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Labor Rewarded

Prakash Loungani profiles Christopher Pissarides, winner of the 2010 Nobel Prize for work on unemployment and labor markets

NOBEL Prize awards for economics sometimes contain a touch of whimsy: they honor people with opposing views—such as the 1974 award to the left-leaning Karl Gunnar Myrdal and the libertarian Friedrich August von Hayek—or reach back to recognize academic achievements long forgotten. The 2010 award was given to a like-minded group: it recognized Peter Diamond, Dale Mortensen, and Christopher Pissarides, whose research coalesced in the 1990s into a workhorse model of unemployment and the labor market. And the time was right. In the aftermath of the Great Recession, 200 million people across the globe were unemployed, and getting them back to work was the most urgent economic policy task.

For Pissarides, a Cypriot of Greek descent, understanding unemployment has been his life’s work since the 1970s. It took 20 years of academic toil before the impact of his research started to transform the way economists think about unemployment—and then for its influence to seep through to policy. IMF chief economist Olivier Blanchard, a noted scholar of unemployment himself, says: “Chris persevered. And history has proven him right. There is an important lesson to researchers here. When you think you are right, don’t listen too much to others.”

Today, with everyone listening to him, Pissarides can use the bully pulpit afforded by the Nobel Prize to help address the unemployment crisis in Europe. He has supported some policies of the so-called troika of lenders—the European Commission, European Central Bank, and International Monetary Fund—but has been an outspoken critic of others (see box). He has been particularly active in his home country of Cyprus, where as head of the national economic council—akin to the Council of Economic Advisers in the United States—he advises the president on issues ranging from bank restructuring to the business model for Cyprus in the future. “Cyprus has some 10 TV channels,” says Pissarides, “and they are all chasing me for my views. Sometimes I want to retreat to my university office and lock the door. But I know if I do that, I will regret it. This is the time to help.”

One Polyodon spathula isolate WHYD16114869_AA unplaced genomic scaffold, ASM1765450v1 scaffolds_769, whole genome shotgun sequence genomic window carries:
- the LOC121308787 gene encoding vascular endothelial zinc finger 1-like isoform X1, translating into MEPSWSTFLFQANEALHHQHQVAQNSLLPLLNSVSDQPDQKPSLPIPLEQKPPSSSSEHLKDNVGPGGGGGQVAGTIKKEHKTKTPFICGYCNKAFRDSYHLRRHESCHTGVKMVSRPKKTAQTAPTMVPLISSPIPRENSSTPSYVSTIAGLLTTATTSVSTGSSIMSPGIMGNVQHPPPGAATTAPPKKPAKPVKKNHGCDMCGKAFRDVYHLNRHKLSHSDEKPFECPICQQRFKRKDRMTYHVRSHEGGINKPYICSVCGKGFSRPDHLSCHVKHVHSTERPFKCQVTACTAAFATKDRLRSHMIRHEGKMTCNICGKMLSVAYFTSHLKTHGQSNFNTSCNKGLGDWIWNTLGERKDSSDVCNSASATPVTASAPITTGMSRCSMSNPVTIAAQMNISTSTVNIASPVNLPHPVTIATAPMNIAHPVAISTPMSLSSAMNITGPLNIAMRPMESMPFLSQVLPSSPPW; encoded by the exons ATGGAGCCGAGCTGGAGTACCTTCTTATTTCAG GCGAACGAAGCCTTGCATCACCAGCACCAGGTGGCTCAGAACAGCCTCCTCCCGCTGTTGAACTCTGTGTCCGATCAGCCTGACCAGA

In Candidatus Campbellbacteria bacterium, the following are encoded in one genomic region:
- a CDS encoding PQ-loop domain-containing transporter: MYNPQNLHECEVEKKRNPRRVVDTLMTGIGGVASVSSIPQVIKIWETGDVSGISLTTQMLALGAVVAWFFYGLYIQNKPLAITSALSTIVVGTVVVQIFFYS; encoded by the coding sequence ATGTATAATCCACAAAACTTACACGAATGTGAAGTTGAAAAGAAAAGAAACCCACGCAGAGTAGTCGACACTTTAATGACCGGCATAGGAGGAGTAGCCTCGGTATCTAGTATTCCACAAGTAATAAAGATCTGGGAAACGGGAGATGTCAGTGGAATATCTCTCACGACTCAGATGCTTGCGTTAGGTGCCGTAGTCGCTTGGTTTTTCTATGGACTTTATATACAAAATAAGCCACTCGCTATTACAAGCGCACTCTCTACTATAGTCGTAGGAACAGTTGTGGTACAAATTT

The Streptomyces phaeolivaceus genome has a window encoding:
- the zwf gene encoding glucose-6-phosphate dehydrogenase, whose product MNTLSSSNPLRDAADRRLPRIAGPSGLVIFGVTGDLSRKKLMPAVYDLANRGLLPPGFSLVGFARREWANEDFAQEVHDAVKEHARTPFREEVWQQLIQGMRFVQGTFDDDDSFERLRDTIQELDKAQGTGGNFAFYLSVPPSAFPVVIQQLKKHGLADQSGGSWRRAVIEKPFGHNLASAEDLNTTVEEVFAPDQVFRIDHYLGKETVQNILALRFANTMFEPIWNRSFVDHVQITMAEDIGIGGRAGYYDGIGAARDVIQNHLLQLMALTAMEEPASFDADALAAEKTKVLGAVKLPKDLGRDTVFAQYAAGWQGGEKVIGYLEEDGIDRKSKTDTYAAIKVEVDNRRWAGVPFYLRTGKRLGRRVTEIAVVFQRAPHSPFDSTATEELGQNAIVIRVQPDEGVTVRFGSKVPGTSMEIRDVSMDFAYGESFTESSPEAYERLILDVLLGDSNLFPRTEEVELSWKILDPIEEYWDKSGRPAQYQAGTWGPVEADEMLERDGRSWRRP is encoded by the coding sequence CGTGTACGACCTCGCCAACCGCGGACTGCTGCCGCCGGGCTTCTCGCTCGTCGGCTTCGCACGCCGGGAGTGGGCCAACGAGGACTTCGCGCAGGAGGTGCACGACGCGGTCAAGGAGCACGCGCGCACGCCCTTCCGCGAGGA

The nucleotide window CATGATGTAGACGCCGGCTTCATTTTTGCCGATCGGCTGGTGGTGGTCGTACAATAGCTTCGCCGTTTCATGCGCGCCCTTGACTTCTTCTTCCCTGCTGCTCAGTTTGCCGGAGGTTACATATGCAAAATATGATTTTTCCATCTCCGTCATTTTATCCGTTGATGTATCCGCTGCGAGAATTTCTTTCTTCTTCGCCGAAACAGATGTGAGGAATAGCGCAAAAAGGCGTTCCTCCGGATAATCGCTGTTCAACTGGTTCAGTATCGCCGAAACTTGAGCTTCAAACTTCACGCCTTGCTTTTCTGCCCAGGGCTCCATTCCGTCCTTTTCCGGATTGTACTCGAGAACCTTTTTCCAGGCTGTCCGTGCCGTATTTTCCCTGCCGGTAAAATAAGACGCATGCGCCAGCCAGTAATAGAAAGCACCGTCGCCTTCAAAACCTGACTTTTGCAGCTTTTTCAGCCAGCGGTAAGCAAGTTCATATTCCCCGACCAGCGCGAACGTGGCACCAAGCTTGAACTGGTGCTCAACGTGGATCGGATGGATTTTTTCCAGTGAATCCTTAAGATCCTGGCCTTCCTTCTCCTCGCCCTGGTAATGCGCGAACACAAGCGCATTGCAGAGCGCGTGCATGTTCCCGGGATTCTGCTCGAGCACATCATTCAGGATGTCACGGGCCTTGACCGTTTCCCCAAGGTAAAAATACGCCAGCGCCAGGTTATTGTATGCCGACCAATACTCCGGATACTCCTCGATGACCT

Continue reading here.

Prakash Loungani profiles Christopher Pissarides, winner of the 2010 Nobel Prize for work on unemployment and labor markets

NOBEL Prize awards for economics sometimes contain a touch of whimsy: they honor people with opposing views—such as the 1974 award to the left-leaning Karl Gunnar Myrdal and the libertarian Friedrich August von Hayek—or reach back to recognize academic achievements long forgotten. The 2010 award was given to a like-minded group: it recognized Peter Diamond,

Read the full article…

Posted by at 8:01 PM

Labels: Unemployment

Not Your Father’s Service Sector

Services are gaining newfound respect as the basis of modern global trade